The chairman of the U.S. Joint Chiefs of Staff Friday, arrived in Afghanistan amid a stepped up campaign to kill or capture Osama bin Laden and to stabilize the country ahead of September national elections.
General Richard Myers met with U.S. commanders leading the hunt for the al-Qaida leader. His visit came a day after two Arabic television stations aired an audiotape, purportedly recorded by Osama bin Laden in recent weeks, in which he offers a truce to Europe if all European troops leave Muslim countries.
The Associated Press quotes the U.S. General as saying the tape is a reminder about the kind of extremism the United States and its allies are fighting, and how serious the threat is to those who want to live in a free and democratic environment.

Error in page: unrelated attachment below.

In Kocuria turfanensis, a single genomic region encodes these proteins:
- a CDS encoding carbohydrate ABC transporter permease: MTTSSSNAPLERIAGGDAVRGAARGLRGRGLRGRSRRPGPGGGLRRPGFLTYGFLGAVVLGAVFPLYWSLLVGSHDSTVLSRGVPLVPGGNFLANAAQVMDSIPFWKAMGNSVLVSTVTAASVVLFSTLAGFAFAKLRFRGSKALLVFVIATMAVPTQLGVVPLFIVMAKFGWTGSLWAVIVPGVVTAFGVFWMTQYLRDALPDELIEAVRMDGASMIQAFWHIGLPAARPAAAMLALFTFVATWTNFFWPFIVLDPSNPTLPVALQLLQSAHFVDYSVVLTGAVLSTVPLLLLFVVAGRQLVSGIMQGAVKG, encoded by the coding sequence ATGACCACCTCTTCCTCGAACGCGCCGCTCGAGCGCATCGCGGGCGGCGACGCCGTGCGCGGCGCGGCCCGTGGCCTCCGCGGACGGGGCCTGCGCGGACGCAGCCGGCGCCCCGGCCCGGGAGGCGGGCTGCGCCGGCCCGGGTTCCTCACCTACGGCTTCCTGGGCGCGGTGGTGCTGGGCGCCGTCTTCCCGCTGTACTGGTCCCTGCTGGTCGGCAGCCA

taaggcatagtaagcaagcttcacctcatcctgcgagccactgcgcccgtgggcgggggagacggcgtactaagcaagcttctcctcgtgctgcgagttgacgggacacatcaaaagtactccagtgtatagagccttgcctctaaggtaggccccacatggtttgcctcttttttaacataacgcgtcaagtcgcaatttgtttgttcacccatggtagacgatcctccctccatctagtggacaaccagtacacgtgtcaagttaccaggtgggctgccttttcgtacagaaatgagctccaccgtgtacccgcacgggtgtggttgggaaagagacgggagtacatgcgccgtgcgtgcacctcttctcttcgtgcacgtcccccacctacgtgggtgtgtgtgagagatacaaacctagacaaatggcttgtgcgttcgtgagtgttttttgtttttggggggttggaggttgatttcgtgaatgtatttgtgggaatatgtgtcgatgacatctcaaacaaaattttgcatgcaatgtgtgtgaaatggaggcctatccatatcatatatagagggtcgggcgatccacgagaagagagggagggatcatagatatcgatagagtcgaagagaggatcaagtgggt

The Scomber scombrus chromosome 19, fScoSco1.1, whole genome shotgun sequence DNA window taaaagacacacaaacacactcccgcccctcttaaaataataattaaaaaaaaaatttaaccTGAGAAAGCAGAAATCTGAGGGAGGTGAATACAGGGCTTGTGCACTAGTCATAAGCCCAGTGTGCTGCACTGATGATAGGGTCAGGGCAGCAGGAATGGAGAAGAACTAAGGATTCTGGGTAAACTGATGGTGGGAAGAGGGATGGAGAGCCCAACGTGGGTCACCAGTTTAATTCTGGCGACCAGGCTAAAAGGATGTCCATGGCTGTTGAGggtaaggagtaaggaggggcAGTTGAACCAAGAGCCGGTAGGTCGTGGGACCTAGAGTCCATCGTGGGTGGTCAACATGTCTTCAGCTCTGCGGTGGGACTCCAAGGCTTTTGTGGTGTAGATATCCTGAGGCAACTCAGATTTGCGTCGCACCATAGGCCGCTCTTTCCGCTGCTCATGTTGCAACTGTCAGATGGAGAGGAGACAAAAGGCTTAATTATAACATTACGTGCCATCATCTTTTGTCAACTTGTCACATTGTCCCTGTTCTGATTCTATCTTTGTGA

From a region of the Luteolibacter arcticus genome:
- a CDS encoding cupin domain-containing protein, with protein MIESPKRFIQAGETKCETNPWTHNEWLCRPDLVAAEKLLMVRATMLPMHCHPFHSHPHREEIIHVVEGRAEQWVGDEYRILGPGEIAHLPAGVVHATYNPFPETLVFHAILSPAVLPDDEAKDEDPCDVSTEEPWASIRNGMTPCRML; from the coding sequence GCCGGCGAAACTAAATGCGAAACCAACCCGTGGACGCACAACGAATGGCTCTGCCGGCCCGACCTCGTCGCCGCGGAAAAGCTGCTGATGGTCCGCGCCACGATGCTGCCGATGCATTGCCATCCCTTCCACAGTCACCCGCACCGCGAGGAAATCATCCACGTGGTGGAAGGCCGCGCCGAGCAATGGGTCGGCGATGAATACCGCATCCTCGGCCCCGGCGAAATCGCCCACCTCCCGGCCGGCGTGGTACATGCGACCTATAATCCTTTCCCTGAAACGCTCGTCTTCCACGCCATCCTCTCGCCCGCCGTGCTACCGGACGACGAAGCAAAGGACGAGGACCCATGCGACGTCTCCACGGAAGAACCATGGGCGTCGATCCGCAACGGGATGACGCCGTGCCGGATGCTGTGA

Last month, the U.S. military deployed an additional two thousand Marines to step up its presence in Afghanistan to hunt al-Qaida terrorists and Taleban remnants on the Afghan-Pakistan border.
At the same time, neighboring Pakistan stepped up its pressure on al-Qaida and Taleban fighters hiding in the border area.
The new deployment of Marines boosts the U.S.-led military coalition in Afghanistan to 15,500 troops. The move came one week after NATO said it will boost its peacekeeping presence in the country ahead of the September elections.
The United Nations and others have warned that the elections will fail if security cannot be improved.